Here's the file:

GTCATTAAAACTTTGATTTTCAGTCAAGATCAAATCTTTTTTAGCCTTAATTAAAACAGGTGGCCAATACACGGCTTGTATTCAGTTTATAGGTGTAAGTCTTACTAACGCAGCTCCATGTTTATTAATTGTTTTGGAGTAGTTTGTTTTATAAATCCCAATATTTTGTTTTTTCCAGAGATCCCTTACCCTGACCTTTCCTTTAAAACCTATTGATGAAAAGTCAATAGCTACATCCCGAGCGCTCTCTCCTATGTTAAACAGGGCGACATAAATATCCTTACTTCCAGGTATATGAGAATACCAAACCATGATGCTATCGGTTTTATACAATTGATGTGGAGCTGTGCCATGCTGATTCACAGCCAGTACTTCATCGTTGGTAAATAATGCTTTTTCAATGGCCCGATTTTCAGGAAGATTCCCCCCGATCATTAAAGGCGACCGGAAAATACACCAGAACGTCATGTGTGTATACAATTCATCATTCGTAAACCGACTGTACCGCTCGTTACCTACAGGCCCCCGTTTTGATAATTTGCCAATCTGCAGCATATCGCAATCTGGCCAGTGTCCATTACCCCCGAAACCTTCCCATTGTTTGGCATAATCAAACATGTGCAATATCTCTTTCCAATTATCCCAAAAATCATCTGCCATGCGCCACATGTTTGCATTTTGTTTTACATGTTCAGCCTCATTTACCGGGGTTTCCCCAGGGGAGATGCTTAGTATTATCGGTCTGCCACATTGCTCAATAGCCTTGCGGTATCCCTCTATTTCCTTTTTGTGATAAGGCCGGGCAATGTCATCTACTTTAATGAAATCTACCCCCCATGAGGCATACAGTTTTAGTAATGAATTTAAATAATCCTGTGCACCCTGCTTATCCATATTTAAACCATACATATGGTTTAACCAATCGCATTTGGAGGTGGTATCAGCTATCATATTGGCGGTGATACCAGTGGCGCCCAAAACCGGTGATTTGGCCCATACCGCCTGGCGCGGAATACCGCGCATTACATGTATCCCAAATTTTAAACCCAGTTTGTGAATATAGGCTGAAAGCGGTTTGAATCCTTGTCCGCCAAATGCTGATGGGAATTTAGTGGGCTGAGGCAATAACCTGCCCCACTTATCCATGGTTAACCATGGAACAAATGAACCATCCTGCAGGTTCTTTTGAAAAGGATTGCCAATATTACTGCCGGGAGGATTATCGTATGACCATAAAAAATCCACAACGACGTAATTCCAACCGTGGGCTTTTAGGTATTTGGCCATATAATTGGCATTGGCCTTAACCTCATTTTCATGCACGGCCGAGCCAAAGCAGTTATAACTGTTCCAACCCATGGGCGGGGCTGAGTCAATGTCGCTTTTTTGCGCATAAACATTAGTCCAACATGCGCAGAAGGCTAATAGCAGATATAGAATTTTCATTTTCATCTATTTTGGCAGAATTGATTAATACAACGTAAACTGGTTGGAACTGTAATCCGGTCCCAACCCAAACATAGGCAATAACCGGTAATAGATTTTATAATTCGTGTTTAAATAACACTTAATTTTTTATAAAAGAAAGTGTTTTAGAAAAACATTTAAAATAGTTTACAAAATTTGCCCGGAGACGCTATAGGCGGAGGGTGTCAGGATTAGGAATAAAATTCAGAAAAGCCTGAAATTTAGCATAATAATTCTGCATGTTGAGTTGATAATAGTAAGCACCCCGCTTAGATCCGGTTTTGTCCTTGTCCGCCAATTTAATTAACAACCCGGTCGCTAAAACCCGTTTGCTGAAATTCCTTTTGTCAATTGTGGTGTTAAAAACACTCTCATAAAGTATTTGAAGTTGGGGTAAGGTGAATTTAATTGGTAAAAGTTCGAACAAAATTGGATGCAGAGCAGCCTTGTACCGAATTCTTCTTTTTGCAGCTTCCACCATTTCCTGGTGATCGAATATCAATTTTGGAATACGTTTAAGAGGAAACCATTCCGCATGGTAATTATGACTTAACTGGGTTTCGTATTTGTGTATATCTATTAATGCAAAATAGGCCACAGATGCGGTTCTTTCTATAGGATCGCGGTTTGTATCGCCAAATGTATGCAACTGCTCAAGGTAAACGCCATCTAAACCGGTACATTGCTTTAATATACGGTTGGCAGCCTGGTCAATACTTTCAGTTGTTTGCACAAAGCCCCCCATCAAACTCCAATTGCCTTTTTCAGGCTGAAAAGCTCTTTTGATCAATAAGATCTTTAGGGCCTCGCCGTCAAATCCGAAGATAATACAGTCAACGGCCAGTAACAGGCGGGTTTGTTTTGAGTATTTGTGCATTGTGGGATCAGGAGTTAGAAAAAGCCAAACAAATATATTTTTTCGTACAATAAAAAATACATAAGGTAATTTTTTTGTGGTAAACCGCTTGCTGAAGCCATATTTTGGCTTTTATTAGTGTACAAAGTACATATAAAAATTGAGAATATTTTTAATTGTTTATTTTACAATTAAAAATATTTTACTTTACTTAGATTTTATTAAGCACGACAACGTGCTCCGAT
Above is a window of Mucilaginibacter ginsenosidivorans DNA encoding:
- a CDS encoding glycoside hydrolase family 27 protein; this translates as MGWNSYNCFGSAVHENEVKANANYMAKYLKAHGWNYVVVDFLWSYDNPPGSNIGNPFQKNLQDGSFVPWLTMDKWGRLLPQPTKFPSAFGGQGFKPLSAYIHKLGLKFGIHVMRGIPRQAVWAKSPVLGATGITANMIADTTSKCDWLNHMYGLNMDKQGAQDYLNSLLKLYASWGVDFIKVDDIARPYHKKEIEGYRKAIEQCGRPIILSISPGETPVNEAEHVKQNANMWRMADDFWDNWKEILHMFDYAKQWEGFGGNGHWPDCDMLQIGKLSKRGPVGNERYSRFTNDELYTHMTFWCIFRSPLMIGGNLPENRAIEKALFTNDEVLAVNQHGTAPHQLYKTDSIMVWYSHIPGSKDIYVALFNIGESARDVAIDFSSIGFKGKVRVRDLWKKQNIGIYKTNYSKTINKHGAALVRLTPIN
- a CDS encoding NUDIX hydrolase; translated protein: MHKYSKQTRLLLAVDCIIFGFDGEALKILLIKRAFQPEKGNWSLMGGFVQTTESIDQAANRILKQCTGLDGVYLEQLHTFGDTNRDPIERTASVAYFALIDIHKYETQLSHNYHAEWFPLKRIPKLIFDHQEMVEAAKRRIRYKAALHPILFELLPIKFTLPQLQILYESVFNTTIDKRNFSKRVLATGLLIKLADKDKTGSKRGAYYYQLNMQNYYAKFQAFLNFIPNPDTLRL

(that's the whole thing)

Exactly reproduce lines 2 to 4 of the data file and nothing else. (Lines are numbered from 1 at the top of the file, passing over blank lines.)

Above is a window of Mucilaginibacter ginsenosidivorans DNA encoding:
- a CDS encoding glycoside hydrolase family 27 protein; this translates as MGWNSYNCFGSAVHENEVKANANYMAKYLKAHGWNYVVVDFLWSYDNPPGSNIGNPFQKNLQDGSFVPWLTMDKWGRLLPQPTKFPSAFGGQGFKPLSAYIHKLGLKFGIHVMRGIPRQAVWAKSPVLGATGITANMIADTTSKCDWLNHMYGLNMDKQGAQDYLNSLLKLYASWGVDFIKVDDIARPYHKKEIEGYRKAIEQCGRPIILSISPGETPVNEAEHVKQNANMWRMADDFWDNWKEILHMFDYAKQWEGFGGNGHWPDCDMLQIGKLSKRGPVGNERYSRFTNDELYTHMTFWCIFRSPLMIGGNLPENRAIEKALFTNDEVLAVNQHGTAPHQLYKTDSIMVWYSHIPGSKDIYVALFNIGESARDVAIDFSSIGFKGKVRVRDLWKKQNIGIYKTNYSKTINKHGAALVRLTPIN
- a CDS encoding NUDIX hydrolase; translated protein: MHKYSKQTRLLLAVDCIIFGFDGEALKILLIKRAFQPEKGNWSLMGGFVQTTESIDQAANRILKQCTGLDGVYLEQLHTFGDTNRDPIERTASVAYFALIDIHKYETQLSHNYHAEWFPLKRIPKLIFDHQEMVEAAKRRIRYKAALHPILFELLPIKFTLPQLQILYESVFNTTIDKRNFSKRVLATGLLIKLADKDKTGSKRGAYYYQLNMQNYYAKFQAFLNFIPNPDTLRL